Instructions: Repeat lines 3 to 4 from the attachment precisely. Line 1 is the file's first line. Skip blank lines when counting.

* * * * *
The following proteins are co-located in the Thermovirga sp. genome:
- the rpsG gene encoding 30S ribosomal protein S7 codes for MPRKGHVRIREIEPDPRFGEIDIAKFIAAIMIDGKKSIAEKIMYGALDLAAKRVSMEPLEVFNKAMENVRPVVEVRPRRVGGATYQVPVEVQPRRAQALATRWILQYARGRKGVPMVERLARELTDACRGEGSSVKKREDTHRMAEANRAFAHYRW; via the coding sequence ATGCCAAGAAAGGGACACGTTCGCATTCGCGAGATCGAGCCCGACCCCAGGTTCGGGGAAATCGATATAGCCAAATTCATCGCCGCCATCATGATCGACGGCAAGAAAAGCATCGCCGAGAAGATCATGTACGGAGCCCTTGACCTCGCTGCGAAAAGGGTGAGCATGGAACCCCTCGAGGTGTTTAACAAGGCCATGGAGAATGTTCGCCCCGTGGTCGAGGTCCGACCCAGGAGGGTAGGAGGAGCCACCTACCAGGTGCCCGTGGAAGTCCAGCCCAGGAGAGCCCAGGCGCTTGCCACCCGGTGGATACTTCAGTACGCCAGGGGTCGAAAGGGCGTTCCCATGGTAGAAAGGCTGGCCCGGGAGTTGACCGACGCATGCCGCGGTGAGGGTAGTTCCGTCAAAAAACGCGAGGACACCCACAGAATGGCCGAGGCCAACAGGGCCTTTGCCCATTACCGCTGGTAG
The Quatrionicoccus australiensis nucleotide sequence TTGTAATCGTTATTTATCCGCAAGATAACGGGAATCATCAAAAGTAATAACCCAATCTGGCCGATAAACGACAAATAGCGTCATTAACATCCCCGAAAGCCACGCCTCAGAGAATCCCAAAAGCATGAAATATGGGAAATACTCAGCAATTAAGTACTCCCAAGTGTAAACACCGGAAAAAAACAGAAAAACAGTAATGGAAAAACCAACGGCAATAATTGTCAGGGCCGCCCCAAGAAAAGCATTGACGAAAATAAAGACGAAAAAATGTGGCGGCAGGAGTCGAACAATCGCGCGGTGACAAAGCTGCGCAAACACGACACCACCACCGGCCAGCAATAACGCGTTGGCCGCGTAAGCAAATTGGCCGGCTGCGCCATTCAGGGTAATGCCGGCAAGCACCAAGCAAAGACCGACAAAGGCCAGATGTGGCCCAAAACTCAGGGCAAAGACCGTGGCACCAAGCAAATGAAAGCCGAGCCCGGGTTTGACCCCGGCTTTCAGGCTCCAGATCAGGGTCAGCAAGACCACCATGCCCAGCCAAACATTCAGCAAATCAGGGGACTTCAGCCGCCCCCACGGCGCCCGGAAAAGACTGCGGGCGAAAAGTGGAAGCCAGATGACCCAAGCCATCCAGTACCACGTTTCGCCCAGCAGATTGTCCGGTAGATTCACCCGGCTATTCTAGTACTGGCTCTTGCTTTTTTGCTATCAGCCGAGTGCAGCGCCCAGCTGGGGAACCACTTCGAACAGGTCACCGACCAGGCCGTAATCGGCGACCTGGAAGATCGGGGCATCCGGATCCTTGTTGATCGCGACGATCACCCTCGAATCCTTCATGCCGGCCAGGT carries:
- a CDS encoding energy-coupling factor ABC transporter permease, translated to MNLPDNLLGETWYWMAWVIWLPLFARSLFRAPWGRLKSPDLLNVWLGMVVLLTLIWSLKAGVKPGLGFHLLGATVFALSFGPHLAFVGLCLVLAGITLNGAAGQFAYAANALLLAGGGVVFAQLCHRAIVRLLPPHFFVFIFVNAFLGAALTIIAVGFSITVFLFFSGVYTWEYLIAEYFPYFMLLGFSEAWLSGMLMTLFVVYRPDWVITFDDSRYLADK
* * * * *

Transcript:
The Quatrionicoccus australiensis nucleotide sequence TTGTAATCGTTATTTATCCGCAAGATAACGGGAATCATCAAAAGTAATAACCCAATCTGGCCGATAAACGACAAATAGCGTCATTAACATCCCCGAAAGCCACGCCTCAGAGAATCCCAAAAGCATGAAATATGGGAAATACTCAGCAATTAAGTACTCCCAAGTGTAAACACCGGAAAAAAACAGAAAAACAGTAATGGAAAAACCAACGGCAATAATTGTCAGGGCCGCCCCAAGAAAAGCATTGACGAAAATAAAGACGAAAAAATGTGGCGGCAGGAGTCGAACAATCGCGCGGTGACAAAGCTGCGCAAACACGACACCACCACCGGCCAGCAATAACGCGTTGGCCGCGTAAGCAAATTGGCCGGCTGCGCCATTCAGGGTAATGCCGGCAAGCACCAAGCAAAGACCGACAAAGGCCAGATGTGGCCCAAAACTCAGGGCAAAGACCGTGGCACCAAGCAAATGAAAGCCGAGCCCGGGTTTGACCCCGGCTTTCAGGCTCCAGATCAGGGTCAGCAAGACCACCATGCCCAGCCAAACATTCAGCAAATCAGGGGACTTCAGCCGCCCCCACGGCGCCCGGAAAAGACTGCGGGCGAAAAGTGGAAGCCAGATGACCCAAGCCATCCAGTACCACGTTTCGCCCAGCAGATTGTCCGGTAGATTCACCCGGCTATTCTAGTACTGGCTCTTGCTTTTTTGCTATCAGCCGAGTGCAGCGCCCAGCTGGGGAACCACTTCGAACAGGTCACCGACCAGGCCGTAATCGGCGACCTGGAAGATCGGGGCATCCGGATCCTTGTTGATCGCGACGATCACCCTCGAATCCTTCATGCCGGCCAGGT carries:
- a CDS encoding energy-coupling factor ABC transporter permease, translated to MNLPDNLLGETWYWMAWVIWLPLFARSLFRAPWGRLKSPDLLNVWLGMVVLLTLIWSLKAGVKPGLGFHLLGATVFALSFGPHLAFVGLCLVLAGITLNGAAGQFAYAANALLLAGGGVVFAQLCHRAIVRLLPPHFFVFIFVNAFLGAALTIIAVGFSITVFLFFSGVYTWEYLIAEYFPYFMLLGFSEAWLSGMLMTLFVVYRPDWVITFDDSRYLADK